Anyways… here are a few pictures of my time here and of already finished work I took today. What do you think of my new, black-and-white line of tableware?

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Dramatic sky over Lunan Bay.
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Fran and I enjoying a walk along Lunan Bay.
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Seascape tea bowls.
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Fresh gooseberries from the garden in a bowl that’s equally fresh… from the kiln.
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Copper-red oil jug. This was the only piece from our gas firing that showed any real sign of reduction. I love it.

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Naked-raku bowls mad to order
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Slab plate in the making.
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My new tableware just after the bisque.
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Finished slab plates, wheel-thrown plates and bowls. Black grogged clay with porcelain slip decoration.
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Alpine landscape plates.
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Bowls, bowls, bowls.

After the storm

12 Wochen lernen, lachen, fluchen, fit sein, krank sein, probieren, verwerfen. Errungenschaften, Katastrophen, Lob, Schimpfe, Hunger, Sattsein, Durst, Spaß, Katerstimmung.

Und jetzt Ruhe, Sitzen, Zuschauen. Um mich herum wird noch panisch gefertigt, glasiert, poliert. Der Sturm hat noch nicht für alle aufgehört. Aber für mich schon. Ich muss nur noch genießen und packen. Nach Siena fahren. Kaffee trinken. Spaziergänge machen. Die Ruhe so richtig einsinken lassen. Meine Fotos durchschauen. Und euch ein paar visuelle Eindrücke von den Abenteuern der letzten vier Wochen geben.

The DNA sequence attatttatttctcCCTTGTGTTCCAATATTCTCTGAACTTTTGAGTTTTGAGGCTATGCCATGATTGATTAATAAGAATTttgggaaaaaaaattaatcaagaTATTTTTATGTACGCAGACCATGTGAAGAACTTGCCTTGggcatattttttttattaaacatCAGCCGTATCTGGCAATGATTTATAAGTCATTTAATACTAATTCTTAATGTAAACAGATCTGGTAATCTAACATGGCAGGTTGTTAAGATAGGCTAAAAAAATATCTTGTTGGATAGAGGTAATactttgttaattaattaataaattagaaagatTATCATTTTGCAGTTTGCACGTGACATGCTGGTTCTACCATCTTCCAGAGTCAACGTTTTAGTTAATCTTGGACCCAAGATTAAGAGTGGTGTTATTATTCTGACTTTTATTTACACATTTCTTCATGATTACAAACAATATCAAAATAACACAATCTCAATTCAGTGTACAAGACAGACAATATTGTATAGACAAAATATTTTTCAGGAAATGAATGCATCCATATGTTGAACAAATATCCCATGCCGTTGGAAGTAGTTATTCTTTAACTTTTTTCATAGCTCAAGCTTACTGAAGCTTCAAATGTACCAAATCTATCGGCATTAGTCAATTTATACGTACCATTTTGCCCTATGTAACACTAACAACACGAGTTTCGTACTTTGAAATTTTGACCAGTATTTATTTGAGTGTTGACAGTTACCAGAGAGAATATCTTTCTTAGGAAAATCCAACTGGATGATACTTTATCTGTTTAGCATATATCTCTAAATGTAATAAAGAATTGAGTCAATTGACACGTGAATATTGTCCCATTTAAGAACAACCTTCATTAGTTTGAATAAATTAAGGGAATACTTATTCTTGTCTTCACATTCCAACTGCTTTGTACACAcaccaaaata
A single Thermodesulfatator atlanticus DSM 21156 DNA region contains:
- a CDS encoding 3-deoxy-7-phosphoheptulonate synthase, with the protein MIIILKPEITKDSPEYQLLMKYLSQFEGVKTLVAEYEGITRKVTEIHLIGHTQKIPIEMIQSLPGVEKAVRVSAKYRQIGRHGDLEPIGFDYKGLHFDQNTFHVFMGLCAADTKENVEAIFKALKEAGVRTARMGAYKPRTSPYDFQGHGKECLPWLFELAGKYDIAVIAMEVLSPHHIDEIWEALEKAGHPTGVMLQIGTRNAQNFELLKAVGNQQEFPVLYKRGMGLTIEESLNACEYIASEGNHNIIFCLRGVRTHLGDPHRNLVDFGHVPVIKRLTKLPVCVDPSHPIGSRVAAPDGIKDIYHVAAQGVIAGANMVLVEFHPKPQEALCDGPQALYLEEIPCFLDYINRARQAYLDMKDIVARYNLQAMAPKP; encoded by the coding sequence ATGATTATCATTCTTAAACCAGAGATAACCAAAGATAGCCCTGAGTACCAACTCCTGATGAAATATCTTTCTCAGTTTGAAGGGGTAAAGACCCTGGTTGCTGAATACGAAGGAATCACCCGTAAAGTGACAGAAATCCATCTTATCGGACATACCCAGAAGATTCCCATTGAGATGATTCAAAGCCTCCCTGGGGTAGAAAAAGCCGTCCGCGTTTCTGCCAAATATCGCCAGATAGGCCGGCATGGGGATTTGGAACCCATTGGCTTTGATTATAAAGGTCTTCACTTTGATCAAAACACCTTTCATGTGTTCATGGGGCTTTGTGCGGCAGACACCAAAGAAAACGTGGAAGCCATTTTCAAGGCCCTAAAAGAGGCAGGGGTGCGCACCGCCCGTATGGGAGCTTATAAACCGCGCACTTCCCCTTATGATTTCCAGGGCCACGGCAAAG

Ach ja. Ich bin inzwischen unter die Instagrammer gegangen. Wenn ihr Lust auf mehr Bilder habt, dann schaut mal vorbei. Ich freu mich @lena.butschek.ceramics

12 weeks of learning, laughing, cursing, trying, failing, retrying, and sometimes succeeding. Health, colds, exhaustion, exhilaration, praise, telling off, hunger, thirst, hangovers, fun, fullness.

And now quiet. Sitting and watching while leaning back. My storm is over. While most of my classmates are still finishing some of their work, running back and forth between kilns, wax and glaze buckets, all I have to do is pack my stuff, pay a visit to the beautiful town of Siena, drink coffee, go for walks, sneak in a bit of cleaning, sort out my pictures and give you a bit of an insight into what’s been happening here. It’s going to be a slightly random and visual one.

Visual just like the many pictures I’ve been posting on Instagram. So if you feel like seeing more of my work, check it out 🙂 @lena.butschek.ceramics 

Espresso cups in hamada green and turquoise
Espresso cups in hamada green and turquoise
Espresso bowls from a clay I mixed myself.
Espresso bowls from a clay I mixed myself.
Big bowl with texture.
Big bowl with texture.
Tumblers with the same "golf-ball" design
Tumblers with the same “golf-ball” design
A treausure from the wood firing
A treausure from the wood firing
Serving bowl toasted in the wood kiln
Serving bowl toasted in the wood kiln
Teapot glazed in sunset shino. Also out of the wood kiln.
Teapot glazed in sunset shino. Also out of the wood kiln.
Almost bottom-less porcelain bowl in celadon glaze.
Almost bottom-less porcelain bowl in celadon glaze.
Agate ware, that is clay of two different colors thrown in one piece. This one is a porcelain body, partially colored with cobalt carbonate.
Agate ware, that is clay of two different colors thrown in one piece. This one is a porcelain body, partially colored with cobalt carbonate.